As another case of alleged rabbinic impropriety emerges, I am most concerned with how the community moves forward. Our focus at this point in time should not be on the individual; rather we should focus on collective responsibility. What could we have done? Where do we go from here?

There are two critical takeaways from this recent revelation about Rabbi Barry Freundel, who was arrested this past week for voyeurism. First, the community should support the decision of the board of his Washington, D.C., Orthodox congregation, Kesher Israel, to notify the authorities on hearing allegations of his misbehavior. (He is alleged to have used a hidden camera to watch women in the congregation’s mikveh.) In all Jewish institutions we need to understand that safety is first. 

I have heard too many stories about synagogues being too afraid of the publicity that will ensue should they notify the police about such allegations; they are concerned about the possible tarnishing of the shul’s reputation, and are so afraid of what people will say that they can resemble a deer frozen in headlights when faced with a potential scandal. The real fear should be what would happen if actions and precautions were NOT taken. I am sure that this is a trying time for the community of Kesher Israel, and we should be fully supportive of their responsible reaction to the allegations. It truly is better to be safe than sorry.

Secondly, our community needs to atone. We need to create policies that would prevent abuses in the future. I am talking about our women. I am talking about our mothers. I am talking about our daughters. I am talking about our sisters. I am talking about the people we sit next to in shul. We need to ensure that women navigating the trying process of conversion are safe. We have a chovah, a halachic obligation, to ensure their physical, sexual and emotional safety.

While there have been intense debates between rabbinical organizations in America and the Chief Rabbinate in Israel, with our Jewish brothers and sisters who converted to Judaism serving as pawns in this power struggle, we need to put the politics aside and remember the cardinal rule of safety.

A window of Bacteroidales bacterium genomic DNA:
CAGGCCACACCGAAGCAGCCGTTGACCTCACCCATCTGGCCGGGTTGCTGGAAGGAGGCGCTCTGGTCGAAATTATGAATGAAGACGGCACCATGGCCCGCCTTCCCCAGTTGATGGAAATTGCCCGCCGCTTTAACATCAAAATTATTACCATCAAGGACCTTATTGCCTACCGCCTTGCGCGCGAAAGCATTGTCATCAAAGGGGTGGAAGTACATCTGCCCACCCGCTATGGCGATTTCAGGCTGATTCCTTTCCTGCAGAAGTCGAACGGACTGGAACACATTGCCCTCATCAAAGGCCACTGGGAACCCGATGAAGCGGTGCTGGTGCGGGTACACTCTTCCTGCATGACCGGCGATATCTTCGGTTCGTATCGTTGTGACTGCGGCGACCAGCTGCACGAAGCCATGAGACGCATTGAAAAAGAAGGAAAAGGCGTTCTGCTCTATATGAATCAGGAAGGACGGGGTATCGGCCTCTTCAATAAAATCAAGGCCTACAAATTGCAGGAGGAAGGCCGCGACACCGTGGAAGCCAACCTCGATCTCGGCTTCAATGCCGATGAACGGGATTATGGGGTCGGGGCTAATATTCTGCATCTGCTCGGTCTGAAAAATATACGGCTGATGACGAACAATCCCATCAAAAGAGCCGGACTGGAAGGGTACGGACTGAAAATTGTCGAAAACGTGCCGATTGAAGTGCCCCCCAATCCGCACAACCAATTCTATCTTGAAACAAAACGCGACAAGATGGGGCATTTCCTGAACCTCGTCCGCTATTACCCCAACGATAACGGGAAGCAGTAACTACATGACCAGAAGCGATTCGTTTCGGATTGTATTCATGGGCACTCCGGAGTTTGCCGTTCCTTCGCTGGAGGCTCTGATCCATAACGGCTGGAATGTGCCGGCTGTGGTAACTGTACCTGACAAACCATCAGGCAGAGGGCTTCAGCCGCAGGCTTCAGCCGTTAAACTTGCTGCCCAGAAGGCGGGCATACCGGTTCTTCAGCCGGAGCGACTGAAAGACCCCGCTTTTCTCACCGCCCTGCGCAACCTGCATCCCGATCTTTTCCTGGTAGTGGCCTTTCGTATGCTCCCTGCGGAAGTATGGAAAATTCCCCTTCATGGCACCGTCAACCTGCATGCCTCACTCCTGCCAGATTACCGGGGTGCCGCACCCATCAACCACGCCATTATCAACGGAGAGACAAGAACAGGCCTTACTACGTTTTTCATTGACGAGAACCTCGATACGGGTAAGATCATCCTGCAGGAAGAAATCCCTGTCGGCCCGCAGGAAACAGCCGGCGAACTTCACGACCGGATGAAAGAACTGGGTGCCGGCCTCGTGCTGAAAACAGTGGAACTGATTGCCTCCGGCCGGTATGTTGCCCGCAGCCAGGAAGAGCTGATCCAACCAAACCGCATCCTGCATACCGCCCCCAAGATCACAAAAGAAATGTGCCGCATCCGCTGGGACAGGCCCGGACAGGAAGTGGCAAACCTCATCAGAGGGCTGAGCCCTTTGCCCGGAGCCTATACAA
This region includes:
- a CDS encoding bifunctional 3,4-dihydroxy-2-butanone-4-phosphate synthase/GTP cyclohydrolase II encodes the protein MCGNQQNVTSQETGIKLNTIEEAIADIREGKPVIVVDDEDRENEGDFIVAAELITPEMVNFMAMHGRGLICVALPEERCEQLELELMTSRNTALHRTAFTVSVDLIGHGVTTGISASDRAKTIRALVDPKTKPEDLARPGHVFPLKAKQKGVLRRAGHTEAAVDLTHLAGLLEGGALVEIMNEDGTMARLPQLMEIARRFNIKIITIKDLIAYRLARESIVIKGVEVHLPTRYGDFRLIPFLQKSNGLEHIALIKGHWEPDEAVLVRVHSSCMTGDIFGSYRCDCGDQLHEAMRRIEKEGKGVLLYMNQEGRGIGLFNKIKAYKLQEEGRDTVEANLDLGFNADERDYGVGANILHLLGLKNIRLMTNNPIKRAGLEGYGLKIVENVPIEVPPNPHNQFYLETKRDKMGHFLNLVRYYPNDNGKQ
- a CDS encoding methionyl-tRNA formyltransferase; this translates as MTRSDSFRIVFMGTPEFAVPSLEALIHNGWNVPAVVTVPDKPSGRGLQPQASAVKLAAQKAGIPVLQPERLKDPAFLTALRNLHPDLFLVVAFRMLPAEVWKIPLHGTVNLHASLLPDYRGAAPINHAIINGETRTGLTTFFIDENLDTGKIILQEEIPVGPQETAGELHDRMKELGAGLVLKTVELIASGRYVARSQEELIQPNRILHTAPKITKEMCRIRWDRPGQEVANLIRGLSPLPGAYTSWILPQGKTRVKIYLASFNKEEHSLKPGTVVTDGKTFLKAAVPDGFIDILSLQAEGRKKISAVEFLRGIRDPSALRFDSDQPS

Where are the conversations about ensuring the well-being of converts? Although this should have been discussed and implemented decades ago, now is the time to set safety guidelines.  For example, why not make it a policy that a woman be present during the conversion ceremony? This is often, but not always, done. A woman’s presence wouldn’t pasul, negate, a conversion.  For conversion of a woman to be kosher, the presence of a woman should be required as a witness and protector of the convert.  Women should be a part of conversion committees in leadership capacities developing these guidelines. 

On a similar note, the mikveh needs to be a safe space. There is a larger conversation to be had here. As someone who participated in the kallah training program of JOFA (Jewish Orthodox Feminist Alliance) and as a wife of a rabbi, I have comforted countless women who have had extremely negative experiences with mikveh policies. For their privacy, I cannot share details in this piece. The development of programs for women to become advanced scholars in Jewish law, particularly regarding family purity and laws regarding mikveh, like the Yoetzet Halacha program at Nishmat in Israel, Yeshiva University’s Graduate Program for Advanced Talmud Study and Yeshivat Maharat, have alleviated some of the problems.

The commitment to holy work among these women needs to be applauded and publicized. They should be visible in the community so that they are as effective as possible and our community is properly benefitting from their knowledge and experience. 

While many women are more comfortable discussing intimate details with women rather than men, there is still more work to be done. Women need to be on the boards of all Orthodox mikvaot.  Women need to have power to set policies in partnership with halachic authorities, not simply under their auspices. Women should feel safe in all areas dealing with mikveh, from making an appointment to asking questions to preparing for immersion. It is a board’s responsibility to make that happen. 

Women can feel particularly vulnerable when dealing with mikveh and/or conversion. These can be beautiful experiences, but they can also produce great anxiety. The Torah teaches that if a homicide is committed and the murderer’s identity is unknown, the religious leadership of the community must conduct a ceremony that signals its responsibility for the death. It involves a prayer for the atonement of the entire community for having created an environment where such evil could be present.  

As we as a community are emerging from a time of personal reflection and atonement following the High Holy Days, let us come together as a community to do the same — to protect our daughters, wives, sisters and loved ones. 

Sharon Weiss-Greenberg is the executive director of JOFA, the Jewish Orthodox Feminist Alliance.